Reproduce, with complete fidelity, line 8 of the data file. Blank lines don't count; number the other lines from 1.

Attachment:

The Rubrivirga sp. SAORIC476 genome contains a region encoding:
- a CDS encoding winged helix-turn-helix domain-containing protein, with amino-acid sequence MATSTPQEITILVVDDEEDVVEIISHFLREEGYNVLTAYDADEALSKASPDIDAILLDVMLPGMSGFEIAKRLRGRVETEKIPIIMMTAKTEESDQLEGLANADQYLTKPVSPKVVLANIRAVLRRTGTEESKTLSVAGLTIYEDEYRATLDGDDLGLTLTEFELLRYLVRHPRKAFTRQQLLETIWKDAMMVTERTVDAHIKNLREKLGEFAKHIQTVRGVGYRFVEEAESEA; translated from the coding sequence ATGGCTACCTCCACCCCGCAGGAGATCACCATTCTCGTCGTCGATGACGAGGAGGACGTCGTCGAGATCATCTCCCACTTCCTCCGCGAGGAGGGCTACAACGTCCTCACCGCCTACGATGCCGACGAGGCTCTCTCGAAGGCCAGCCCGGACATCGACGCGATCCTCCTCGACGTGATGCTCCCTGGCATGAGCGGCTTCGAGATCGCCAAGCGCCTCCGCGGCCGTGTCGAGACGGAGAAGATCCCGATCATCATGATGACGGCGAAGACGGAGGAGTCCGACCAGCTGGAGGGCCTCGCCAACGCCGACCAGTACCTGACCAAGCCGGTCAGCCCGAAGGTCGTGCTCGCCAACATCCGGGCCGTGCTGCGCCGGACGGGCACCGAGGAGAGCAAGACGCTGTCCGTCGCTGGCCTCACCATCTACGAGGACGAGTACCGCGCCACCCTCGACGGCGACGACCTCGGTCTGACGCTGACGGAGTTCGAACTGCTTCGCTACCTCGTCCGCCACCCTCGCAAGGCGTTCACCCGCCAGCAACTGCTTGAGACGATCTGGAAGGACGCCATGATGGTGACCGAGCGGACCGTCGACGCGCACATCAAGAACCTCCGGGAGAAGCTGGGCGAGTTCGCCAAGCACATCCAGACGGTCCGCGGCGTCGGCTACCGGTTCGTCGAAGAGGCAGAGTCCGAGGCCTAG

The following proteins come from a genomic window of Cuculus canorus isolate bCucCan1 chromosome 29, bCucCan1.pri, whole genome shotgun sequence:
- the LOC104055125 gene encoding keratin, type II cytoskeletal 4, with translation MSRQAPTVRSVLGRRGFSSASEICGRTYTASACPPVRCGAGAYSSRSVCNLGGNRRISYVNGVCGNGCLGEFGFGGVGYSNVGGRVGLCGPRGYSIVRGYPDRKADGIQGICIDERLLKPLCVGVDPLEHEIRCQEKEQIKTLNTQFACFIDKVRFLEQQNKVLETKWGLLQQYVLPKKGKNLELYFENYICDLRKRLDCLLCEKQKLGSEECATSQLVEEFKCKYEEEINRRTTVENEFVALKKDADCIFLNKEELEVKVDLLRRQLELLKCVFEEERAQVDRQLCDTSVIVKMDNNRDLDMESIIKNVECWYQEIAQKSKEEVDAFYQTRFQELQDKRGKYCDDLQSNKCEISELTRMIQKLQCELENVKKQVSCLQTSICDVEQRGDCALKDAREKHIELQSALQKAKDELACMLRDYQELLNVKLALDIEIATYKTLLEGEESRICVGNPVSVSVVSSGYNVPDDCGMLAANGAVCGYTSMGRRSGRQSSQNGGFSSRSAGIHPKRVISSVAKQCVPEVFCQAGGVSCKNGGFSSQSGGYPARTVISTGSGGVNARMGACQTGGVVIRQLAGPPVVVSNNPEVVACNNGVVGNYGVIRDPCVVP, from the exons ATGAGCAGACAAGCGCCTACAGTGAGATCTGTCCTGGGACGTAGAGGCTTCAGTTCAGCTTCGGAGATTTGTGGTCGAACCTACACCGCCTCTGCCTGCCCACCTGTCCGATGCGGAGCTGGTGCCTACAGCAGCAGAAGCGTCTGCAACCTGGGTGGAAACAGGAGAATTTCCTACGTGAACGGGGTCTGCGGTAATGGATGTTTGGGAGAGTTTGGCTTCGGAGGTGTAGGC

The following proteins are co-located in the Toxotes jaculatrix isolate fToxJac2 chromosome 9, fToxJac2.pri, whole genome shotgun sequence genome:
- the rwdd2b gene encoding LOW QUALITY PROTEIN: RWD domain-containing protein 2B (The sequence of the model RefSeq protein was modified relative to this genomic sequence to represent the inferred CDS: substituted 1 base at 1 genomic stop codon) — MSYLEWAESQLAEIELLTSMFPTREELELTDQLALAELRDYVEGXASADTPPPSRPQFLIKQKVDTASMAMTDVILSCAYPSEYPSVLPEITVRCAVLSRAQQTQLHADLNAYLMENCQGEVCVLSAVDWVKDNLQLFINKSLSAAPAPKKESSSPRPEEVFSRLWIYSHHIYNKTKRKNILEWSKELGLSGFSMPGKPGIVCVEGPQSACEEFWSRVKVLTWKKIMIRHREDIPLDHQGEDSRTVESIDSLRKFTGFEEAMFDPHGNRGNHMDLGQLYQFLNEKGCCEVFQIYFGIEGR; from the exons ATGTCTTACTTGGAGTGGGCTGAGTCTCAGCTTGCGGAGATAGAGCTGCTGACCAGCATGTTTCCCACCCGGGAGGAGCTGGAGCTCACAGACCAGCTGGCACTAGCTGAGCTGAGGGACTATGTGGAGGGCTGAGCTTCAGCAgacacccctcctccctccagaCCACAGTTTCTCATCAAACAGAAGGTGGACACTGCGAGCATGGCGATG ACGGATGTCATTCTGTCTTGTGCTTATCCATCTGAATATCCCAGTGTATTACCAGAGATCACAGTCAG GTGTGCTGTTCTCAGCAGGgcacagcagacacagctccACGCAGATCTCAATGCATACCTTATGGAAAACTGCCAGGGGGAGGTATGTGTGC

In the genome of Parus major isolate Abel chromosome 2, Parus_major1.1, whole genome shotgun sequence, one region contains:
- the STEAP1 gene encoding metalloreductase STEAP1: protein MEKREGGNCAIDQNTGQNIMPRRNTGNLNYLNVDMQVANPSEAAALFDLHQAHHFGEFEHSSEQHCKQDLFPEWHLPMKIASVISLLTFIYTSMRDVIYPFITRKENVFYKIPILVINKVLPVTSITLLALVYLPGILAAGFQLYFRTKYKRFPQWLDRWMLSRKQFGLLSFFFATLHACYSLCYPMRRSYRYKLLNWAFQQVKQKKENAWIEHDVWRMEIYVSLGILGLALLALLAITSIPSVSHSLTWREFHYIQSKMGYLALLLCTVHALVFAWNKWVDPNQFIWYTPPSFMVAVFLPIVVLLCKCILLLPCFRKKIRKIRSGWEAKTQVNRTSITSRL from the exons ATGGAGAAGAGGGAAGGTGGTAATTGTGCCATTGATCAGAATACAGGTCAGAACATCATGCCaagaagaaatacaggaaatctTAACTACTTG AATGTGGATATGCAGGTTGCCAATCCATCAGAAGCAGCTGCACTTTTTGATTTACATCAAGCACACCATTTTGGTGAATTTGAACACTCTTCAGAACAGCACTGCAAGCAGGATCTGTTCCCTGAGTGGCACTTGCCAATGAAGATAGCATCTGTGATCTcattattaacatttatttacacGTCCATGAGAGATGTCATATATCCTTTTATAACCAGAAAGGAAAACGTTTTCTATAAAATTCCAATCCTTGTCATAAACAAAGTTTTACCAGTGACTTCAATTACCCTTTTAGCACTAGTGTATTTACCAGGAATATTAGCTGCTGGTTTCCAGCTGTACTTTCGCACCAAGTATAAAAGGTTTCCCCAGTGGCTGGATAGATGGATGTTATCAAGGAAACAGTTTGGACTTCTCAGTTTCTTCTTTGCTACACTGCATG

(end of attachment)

- the STEAP1 gene encoding metalloreductase STEAP1: protein MEKREGGNCAIDQNTGQNIMPRRNTGNLNYLNVDMQVANPSEAAALFDLHQAHHFGEFEHSSEQHCKQDLFPEWHLPMKIASVISLLTFIYTSMRDVIYPFITRKENVFYKIPILVINKVLPVTSITLLALVYLPGILAAGFQLYFRTKYKRFPQWLDRWMLSRKQFGLLSFFFATLHACYSLCYPMRRSYRYKLLNWAFQQVKQKKENAWIEHDVWRMEIYVSLGILGLALLALLAITSIPSVSHSLTWREFHYIQSKMGYLALLLCTVHALVFAWNKWVDPNQFIWYTPPSFMVAVFLPIVVLLCKCILLLPCFRKKIRKIRSGWEAKTQVNRTSITSRL from the exons ATGGAGAAGAGGGAAGGTGGTAATTGTGCCATTGATCAGAATACAGGTCAGAACATCATGCCaagaagaaatacaggaaatctTAACTACTTG AATGTGGATATGCAGGTTGCCAATCCATCAGAAGCAGCTGCACTTTTTGATTTACATCAAGCACACCATTTTGGTGAATTTGAACACTCTTCAGAACAGCACTGCAAGCAGGATCTGTTCCCTGAGTGGCACTTGCCAATGAAGATAGCATCTGTGATCTcattattaacatttatttacacGTCCATGAGAGATGTCATATATCCTTTTATAACCAGAAAGGAAAACGTTTTCTATAAAATTCCAATCCTTGTCATAAACAAAGTTTTACCAGTGACTTCAATTACCCTTTTAGCACTAGTGTATTTACCAGGAATATTAGCTGCTGGTTTCCAGCTGTACTTTCGCACCAAGTATAAAAGGTTTCCCCAGTGGCTGGATAGATGGATGTTATCAAGGAAACAGTTTGGACTTCTCAGTTTCTTCTTTGCTACACTGCATG